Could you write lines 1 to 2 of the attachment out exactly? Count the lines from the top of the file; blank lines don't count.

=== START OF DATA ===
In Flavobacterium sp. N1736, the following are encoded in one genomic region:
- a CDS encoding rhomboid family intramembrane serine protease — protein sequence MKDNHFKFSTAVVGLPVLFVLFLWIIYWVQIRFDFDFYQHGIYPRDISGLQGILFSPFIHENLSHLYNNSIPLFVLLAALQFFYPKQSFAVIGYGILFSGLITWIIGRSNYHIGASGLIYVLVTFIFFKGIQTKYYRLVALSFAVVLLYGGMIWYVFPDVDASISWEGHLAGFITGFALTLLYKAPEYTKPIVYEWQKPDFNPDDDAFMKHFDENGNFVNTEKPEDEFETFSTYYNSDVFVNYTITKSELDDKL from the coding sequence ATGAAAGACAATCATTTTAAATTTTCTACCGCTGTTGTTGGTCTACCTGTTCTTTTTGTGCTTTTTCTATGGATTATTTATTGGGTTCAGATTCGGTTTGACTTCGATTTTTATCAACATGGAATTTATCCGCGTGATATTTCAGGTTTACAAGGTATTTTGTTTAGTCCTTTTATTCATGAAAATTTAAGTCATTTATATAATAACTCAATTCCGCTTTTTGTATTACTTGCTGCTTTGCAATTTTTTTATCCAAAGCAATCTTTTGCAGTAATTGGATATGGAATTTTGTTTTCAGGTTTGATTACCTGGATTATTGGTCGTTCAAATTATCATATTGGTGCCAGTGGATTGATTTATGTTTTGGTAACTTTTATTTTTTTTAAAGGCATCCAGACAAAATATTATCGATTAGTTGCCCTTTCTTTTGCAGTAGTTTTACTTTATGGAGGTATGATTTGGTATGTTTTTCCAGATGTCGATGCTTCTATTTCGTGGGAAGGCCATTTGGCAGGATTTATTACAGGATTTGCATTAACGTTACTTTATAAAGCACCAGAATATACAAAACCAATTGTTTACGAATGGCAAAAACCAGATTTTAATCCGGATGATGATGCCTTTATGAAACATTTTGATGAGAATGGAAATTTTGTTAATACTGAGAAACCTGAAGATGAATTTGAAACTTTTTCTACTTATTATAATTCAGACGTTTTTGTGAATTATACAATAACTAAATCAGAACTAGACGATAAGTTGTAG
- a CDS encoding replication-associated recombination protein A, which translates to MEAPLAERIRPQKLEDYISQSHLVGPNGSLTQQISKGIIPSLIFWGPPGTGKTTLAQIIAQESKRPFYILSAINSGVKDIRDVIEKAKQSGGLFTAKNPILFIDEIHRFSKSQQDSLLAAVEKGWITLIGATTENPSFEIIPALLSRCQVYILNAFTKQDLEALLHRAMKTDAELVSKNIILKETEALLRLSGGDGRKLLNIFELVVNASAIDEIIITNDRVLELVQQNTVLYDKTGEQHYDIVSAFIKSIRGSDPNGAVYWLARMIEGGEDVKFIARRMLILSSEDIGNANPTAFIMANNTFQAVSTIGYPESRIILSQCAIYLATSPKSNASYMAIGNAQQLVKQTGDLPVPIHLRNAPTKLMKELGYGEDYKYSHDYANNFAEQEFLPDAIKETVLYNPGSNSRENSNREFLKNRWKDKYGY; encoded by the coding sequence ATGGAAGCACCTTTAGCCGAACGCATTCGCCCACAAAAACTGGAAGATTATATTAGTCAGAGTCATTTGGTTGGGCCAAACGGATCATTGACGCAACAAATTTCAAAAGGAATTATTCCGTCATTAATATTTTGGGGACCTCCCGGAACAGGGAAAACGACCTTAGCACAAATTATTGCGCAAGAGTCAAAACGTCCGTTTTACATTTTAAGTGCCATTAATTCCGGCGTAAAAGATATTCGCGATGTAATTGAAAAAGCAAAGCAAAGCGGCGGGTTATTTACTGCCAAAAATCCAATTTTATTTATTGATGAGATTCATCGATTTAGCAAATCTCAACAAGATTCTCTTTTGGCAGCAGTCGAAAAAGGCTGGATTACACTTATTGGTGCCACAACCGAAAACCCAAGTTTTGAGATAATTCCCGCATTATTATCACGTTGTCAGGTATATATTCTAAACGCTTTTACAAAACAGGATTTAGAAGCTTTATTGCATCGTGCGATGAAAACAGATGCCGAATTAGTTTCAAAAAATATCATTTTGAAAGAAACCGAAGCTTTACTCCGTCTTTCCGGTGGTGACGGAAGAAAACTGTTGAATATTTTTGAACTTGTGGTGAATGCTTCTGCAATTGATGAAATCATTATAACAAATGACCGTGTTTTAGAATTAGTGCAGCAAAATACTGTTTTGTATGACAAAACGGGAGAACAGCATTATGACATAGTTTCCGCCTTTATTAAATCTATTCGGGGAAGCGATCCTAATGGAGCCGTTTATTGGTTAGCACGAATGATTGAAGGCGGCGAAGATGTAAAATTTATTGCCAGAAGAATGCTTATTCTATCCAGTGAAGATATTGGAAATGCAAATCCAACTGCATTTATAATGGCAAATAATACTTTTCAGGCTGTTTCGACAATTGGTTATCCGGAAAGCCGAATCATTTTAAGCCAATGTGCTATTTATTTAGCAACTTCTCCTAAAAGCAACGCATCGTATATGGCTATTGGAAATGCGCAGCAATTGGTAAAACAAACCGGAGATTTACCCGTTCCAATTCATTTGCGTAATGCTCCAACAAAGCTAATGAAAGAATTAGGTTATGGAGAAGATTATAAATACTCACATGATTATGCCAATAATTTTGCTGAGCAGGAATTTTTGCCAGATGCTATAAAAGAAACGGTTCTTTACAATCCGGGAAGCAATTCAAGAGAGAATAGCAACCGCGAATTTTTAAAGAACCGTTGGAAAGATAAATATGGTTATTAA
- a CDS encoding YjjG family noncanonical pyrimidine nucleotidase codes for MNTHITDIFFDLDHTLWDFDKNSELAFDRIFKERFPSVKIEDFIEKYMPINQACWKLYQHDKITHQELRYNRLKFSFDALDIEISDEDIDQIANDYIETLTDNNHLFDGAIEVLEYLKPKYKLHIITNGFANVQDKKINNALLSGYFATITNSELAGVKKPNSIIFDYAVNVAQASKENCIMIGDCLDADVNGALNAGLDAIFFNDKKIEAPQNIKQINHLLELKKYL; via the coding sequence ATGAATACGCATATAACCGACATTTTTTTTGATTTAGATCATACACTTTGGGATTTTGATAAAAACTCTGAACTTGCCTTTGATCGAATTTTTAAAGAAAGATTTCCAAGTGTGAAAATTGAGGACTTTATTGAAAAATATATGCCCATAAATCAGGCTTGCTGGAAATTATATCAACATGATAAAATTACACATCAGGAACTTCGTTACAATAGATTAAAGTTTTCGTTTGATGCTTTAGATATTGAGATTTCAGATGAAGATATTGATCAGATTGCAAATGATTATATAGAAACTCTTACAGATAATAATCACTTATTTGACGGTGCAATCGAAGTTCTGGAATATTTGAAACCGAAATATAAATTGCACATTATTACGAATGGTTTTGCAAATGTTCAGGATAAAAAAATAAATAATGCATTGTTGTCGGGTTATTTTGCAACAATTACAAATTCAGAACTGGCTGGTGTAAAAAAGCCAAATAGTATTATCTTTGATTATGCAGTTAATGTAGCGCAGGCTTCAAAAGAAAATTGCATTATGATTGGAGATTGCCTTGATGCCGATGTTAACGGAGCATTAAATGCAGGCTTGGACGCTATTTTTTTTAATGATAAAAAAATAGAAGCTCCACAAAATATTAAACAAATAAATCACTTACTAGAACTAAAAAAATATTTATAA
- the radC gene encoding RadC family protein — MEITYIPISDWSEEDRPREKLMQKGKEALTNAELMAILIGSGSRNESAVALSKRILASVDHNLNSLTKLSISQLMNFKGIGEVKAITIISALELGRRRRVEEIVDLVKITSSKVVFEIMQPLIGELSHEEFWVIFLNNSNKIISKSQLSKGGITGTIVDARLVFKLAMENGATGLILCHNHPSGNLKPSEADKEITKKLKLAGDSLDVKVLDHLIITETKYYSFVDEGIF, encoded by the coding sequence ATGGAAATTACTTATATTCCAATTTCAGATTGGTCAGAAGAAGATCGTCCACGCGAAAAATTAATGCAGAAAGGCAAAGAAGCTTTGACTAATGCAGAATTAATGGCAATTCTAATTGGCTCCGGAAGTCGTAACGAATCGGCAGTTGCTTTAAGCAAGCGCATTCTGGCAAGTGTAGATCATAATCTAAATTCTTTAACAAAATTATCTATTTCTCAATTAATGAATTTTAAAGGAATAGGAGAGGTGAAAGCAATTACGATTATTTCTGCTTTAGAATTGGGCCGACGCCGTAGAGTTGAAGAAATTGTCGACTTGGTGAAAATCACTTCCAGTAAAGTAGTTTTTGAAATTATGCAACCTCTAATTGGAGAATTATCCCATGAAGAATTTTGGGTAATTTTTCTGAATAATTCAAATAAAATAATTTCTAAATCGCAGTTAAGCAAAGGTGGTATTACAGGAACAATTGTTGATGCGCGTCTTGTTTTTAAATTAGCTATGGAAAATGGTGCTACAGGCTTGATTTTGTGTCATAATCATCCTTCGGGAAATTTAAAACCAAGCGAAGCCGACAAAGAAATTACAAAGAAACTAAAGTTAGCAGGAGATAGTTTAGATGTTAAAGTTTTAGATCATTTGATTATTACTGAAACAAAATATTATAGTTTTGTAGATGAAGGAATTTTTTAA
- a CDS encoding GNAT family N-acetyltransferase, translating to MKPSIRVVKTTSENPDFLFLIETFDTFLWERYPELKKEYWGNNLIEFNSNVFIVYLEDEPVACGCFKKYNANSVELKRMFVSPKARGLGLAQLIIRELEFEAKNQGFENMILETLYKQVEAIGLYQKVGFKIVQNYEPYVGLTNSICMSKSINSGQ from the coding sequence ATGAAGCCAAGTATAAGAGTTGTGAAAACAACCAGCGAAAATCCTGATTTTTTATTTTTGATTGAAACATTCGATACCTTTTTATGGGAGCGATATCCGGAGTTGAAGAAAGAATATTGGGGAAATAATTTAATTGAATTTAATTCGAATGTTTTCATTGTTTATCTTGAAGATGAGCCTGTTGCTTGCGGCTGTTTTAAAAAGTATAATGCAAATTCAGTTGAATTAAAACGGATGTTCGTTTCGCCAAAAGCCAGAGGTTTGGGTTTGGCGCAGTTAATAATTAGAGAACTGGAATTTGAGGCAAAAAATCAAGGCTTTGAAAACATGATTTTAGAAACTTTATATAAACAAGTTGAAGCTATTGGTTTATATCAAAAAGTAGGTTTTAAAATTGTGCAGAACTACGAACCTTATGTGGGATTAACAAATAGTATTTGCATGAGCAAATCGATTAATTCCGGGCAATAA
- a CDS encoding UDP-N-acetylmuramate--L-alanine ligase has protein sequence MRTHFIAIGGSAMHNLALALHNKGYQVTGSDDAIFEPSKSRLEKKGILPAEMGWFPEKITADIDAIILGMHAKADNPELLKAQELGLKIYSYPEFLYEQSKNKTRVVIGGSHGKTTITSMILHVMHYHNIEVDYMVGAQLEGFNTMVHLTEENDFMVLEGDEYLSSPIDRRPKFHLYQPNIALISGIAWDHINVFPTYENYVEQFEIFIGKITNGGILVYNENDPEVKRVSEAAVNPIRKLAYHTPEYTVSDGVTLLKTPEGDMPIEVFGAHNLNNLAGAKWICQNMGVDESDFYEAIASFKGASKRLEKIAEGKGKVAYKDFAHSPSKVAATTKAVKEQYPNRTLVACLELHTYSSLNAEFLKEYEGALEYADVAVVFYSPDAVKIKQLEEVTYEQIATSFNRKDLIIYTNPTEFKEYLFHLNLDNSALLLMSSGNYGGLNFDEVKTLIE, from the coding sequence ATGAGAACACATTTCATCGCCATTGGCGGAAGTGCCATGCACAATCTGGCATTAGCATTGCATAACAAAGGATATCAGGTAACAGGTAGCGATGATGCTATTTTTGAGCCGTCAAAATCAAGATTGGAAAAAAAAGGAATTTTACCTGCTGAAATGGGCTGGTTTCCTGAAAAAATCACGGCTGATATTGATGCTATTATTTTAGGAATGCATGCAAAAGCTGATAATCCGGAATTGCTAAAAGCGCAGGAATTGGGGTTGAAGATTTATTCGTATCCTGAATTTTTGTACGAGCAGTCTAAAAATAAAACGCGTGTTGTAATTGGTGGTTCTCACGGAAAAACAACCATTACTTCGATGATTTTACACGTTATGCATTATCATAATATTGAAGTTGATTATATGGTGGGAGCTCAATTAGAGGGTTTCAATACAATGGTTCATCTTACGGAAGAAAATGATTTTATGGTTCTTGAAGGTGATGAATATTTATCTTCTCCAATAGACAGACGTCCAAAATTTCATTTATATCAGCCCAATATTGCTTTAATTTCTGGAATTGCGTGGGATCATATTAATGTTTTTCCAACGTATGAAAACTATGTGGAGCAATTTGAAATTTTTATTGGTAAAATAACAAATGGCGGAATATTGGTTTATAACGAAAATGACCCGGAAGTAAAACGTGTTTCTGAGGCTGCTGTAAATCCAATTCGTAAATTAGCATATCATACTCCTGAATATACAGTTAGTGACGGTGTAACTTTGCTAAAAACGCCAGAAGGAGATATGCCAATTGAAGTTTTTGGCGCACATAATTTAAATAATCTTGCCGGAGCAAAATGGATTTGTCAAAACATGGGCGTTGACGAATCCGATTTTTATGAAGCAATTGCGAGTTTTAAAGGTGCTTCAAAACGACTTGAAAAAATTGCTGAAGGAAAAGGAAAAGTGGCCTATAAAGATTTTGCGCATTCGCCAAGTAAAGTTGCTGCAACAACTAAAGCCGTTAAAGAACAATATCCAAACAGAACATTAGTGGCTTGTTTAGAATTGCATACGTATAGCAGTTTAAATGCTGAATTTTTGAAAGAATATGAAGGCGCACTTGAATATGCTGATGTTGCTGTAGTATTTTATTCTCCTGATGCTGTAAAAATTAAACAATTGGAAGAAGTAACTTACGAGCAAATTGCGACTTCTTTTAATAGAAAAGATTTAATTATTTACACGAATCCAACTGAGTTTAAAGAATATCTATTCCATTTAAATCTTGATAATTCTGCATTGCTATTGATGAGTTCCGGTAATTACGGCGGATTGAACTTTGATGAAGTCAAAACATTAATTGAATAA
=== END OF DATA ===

In Flavobacterium sp. N1736, the following are encoded in one genomic region:
- a CDS encoding rhomboid family intramembrane serine protease — protein sequence MKDNHFKFSTAVVGLPVLFVLFLWIIYWVQIRFDFDFYQHGIYPRDISGLQGILFSPFIHENLSHLYNNSIPLFVLLAALQFFYPKQSFAVIGYGILFSGLITWIIGRSNYHIGASGLIYVLVTFIFFKGIQTKYYRLVALSFAVVLLYGGMIWYVFPDVDASISWEGHLAGFITGFALTLLYKAPEYTKPIVYEWQKPDFNPDDDAFMKHFDENGNFVNTEKPEDEFETFSTYYNSDVFVNYTITKSELDDKL from the coding sequence ATGAAAGACAATCATTTTAAATTTTCTACCGCTGTTGTTGGTCTACCTGTTCTTTTTGTGCTTTTTCTATGGATTATTTATTGGGTTCAGATTCGGTTTGACTTCGATTTTTATCAACATGGAATTTATCCGCGTGATATTTCAGGTTTACAAGGTATTTTGTTTAGTCCTTTTATTCATGAAAATTTAAGTCATTTATATAATAACTCAATTCCGCTTTTTGTATTACTTGCTGCTTTGCAATTTTTTTATCCAAAGCAATCTTTTGCAGTAATTGGATATGGAATTTTGTTTTCAGGTTTGATTACCTGGATTATTGGTCGTTCAAATTATCATATTGGTGCCAGTGGATTGATTTATGTTTTGGTAACTTTTATTTTTTTTAAAGGCATCCAGACAAAATATTATCGATTAGTTGCCCTTTCTTTTGCAGTAGTTTTACTTTATGGAGGTATGATTTGGTATGTTTTTCCAGATGTCGATGCTTCTATTTCGTGGGAAGGCCATTTGGCAGGATTTATTACAGGATTTGCATTAACGTTACTTTATAAAGCACCAGAATATACAAAACCAATTGTTTACGAATGGCAAAAACCAGATTTTAATCCGGATGATGATGCCTTTATGAAACATTTTGATGAGAATGGAAATTTTGTTAATACTGAGAAACCTGAAGATGAATTTGAAACTTTTTCTACTTATTATAATTCAGACGTTTTTGTGAATTATACAATAACTAAATCAGAACTAGACGATAAGTTGTAG